Second, Yeley-Davis argued that one of her prior convictions did not qualify as a prior felony drug offense, making her ineligible for a life sentence under 21 U.S.C. § 851.

The federal statute requires the government to show that the defendant was convicted of two or more felony drug offenses before the court can invoke a mandatory life sentence. 21 U.S.C. § 841(b)(1)(A). A “felony drug offense” is defined as “an offense that is punishable by imprisonment for more than one year under any law of . . . a State . . . that prohibits or restricts conduct relating to narcotic drugs, marihuana, anabolic steroids, or depressant or stimulant substances.” 21 U.S.C. § 802(44).

The record showed that Yeley-Davis was convicted of two Wyoming state drug-related felonies. Id. at 681. One conviction was for delivery of a controlled substance (Wyo. Stat. § 35-7-1031) and the other conviction was for taking or passing a controlled substance into a jail (Wyo. Stat. § 6-5-208). Id. Yeley-Davis conceded that the former conviction was a felony but contested the classification of the latter conviction as a felony, even though the district court classified both as felonies. Id.

The Court reaffirmed the classification of the second offense as a felony under 21 U.S.C. § 802(44) because the Wyoming statute she was charged with was punishable by more than one year imprisonment and it prohibited conduct related to drugs. Id. at 682. Yeley-Davis’s argument that the language of the statute applied to crimes other than drug offenses was not persuasive to the Court of Appeals. Id.

Similarly, Yeley-Davis argued that the imposition of a life sentence was a violation of the Eight Amendment’s prohibition against cruel and unusual punishment.

Prior precedent has held that “[t]he Eighth Amendment contains a narrow proportionality principle that applies to non-capital sentences.” United States v. Williams, 576 F.3d. 1149, 1165 (10th Cir. 2009) (citing United States v. Angelos, 433 F.3d. 738, 750 (10th Cir. 2006)). The Tenth Circuit added that “[u]nder that principle, the Eight Amendment forbids only extreme sentences that are grossly disproportionate to the crime.” Id. Previously, the Tenth Circuit found held that a mandatory life sentence pursuant to 21 U.S.C. § 841(b)(1)(A) did not violate the Eighth Amendment. Yeley-Davis at 682 (citing Hamelin v. Michigan, 501 U.S. 957 (1991)).

Finally, Yeley-Davis argued that several harmless errors accumulated into one harmful error in the trial. Id. at 603. More specifically, she argued that the combination of allowing the introduction of a notebook and pictures of a cell phone to tie her to the conspiracy, allowing the agent to testify about how cell phone towers operate, and allowing the photo arrays into evidence should warrant a new trial.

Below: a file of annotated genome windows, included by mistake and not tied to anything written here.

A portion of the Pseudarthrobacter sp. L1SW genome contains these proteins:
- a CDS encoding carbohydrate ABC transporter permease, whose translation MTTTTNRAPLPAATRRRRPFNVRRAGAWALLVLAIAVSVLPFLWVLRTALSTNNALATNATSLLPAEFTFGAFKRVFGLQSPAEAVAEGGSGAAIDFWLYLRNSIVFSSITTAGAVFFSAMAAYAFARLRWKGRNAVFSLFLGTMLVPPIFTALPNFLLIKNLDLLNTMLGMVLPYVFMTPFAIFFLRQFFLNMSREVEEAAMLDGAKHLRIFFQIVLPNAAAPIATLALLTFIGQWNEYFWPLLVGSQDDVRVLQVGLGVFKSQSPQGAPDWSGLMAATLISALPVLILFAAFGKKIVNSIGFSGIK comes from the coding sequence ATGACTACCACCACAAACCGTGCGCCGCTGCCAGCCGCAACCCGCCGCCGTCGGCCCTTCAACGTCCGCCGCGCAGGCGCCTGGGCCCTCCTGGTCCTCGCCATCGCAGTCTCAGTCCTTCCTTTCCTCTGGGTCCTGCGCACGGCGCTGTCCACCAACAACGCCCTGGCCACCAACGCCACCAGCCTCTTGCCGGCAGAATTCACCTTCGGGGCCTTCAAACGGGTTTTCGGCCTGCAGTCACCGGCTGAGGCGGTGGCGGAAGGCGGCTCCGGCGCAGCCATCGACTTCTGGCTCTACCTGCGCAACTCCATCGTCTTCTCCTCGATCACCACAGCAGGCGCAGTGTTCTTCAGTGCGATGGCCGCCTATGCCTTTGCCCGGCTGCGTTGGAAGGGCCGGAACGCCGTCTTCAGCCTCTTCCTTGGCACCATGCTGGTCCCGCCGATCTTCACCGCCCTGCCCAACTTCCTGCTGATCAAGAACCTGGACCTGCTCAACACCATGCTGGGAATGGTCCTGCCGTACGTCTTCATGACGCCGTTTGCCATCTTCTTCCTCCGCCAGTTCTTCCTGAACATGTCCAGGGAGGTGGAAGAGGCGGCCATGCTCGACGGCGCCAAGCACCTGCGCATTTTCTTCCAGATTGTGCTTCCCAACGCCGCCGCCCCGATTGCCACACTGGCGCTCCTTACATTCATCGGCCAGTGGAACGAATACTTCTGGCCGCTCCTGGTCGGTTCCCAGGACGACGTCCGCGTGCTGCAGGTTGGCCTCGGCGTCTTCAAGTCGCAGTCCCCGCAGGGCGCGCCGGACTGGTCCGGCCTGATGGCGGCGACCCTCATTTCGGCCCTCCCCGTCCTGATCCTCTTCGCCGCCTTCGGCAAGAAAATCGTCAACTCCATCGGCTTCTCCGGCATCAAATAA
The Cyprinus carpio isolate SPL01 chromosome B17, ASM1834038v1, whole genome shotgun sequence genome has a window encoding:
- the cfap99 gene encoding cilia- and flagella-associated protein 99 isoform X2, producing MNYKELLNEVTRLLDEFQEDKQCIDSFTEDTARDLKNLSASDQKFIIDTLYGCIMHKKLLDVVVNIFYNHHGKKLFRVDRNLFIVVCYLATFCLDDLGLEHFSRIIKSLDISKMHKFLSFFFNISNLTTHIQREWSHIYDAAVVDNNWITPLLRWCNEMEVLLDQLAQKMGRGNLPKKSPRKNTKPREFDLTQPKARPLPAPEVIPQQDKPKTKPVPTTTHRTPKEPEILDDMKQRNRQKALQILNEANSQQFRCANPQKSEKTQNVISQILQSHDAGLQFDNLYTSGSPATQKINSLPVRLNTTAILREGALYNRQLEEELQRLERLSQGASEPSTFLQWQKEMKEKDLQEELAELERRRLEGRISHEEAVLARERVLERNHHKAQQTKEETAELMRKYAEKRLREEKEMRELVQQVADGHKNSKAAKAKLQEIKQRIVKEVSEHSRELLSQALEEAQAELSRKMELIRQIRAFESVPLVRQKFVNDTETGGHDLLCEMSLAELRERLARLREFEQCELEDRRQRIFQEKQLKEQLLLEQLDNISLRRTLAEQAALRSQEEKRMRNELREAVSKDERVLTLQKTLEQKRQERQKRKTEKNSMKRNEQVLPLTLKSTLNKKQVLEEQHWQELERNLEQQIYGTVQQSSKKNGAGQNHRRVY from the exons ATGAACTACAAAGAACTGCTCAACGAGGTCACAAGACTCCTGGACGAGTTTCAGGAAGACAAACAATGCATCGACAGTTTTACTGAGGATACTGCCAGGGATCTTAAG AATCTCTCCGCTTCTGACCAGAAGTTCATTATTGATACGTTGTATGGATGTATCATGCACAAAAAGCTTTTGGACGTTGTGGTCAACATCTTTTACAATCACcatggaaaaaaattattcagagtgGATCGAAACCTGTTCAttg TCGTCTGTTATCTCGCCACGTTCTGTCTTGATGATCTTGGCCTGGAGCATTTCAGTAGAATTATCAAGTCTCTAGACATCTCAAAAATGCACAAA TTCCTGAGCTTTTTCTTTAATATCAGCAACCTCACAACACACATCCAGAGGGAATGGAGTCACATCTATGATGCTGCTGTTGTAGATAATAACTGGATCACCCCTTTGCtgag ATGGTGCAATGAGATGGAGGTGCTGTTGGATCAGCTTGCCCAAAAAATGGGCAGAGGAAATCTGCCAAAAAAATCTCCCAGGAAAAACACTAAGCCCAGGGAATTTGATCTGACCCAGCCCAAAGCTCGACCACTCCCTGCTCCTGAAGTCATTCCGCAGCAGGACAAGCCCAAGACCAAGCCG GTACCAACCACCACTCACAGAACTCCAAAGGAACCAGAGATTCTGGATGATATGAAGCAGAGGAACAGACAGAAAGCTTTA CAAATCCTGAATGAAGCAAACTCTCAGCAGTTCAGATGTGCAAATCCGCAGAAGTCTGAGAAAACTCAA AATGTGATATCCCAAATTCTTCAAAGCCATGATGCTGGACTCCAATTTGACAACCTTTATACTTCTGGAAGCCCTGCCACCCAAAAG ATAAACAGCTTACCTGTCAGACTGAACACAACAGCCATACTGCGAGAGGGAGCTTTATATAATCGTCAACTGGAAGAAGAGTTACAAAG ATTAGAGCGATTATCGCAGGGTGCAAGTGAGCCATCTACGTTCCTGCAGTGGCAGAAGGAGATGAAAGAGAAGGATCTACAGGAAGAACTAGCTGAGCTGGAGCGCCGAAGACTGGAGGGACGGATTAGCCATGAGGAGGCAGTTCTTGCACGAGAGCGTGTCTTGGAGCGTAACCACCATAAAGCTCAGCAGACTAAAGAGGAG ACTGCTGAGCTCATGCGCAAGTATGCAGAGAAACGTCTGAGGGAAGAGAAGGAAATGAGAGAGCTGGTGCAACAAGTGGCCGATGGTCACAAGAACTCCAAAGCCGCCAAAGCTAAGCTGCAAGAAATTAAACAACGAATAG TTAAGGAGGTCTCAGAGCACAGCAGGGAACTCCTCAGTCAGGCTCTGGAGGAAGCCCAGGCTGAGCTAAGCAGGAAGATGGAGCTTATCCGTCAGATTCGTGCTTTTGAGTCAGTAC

The Court disagreed and noted that the jury was allowed to decide whether the evidence was properly seized from Yeley-Davis’s co-conspirators and whether the chain of custody was broken. It follows that the trial court did not abuse its discretion in admitting these exhibits and there was no error. Id.

Yeley-Davis also argued that the trial court erred in admitting the agent’s testimony about how cell phone towers operate, because the testimony was expert testimony under Federal Rule of Evidence 702 and that proper foundation had not been laid.

The Tenth Circuit has held that “[w]hen the subject matter of proffered testimony constitutes ‘scientific, technical, or other specialized knowledge,’ the witness must be qualified as an expert.” LifeWise Master Funding v. Telebank, 374 F.3d 917, 929 (10th Cir. 2004) (citing Fed. R. Evid. 702). The court “must first determine whether an expert is qualified by knowledge, skill, experience, training, or education to render an opinion. Second, if the court determines that a witness is qualified, it must then determine whether her opinions are reliable.” Milne v. USA Cycling, Inc., 575 F.3d 1120, 1133 (10th Cir. 2009).

The court found that police are allowed to testify as experts in the area of drug trafficking. Yelley-Davis at 684. It further found that the district court failed to make findings on the record whether to admit the expert testimony of the agent. Id. However, the court refused to reverse the conviction on the finding of harmless error. Id. at 685. It held that the admittance of testimony about how cell phone towers work did not have a substantial impact on the outcome of the case. Id.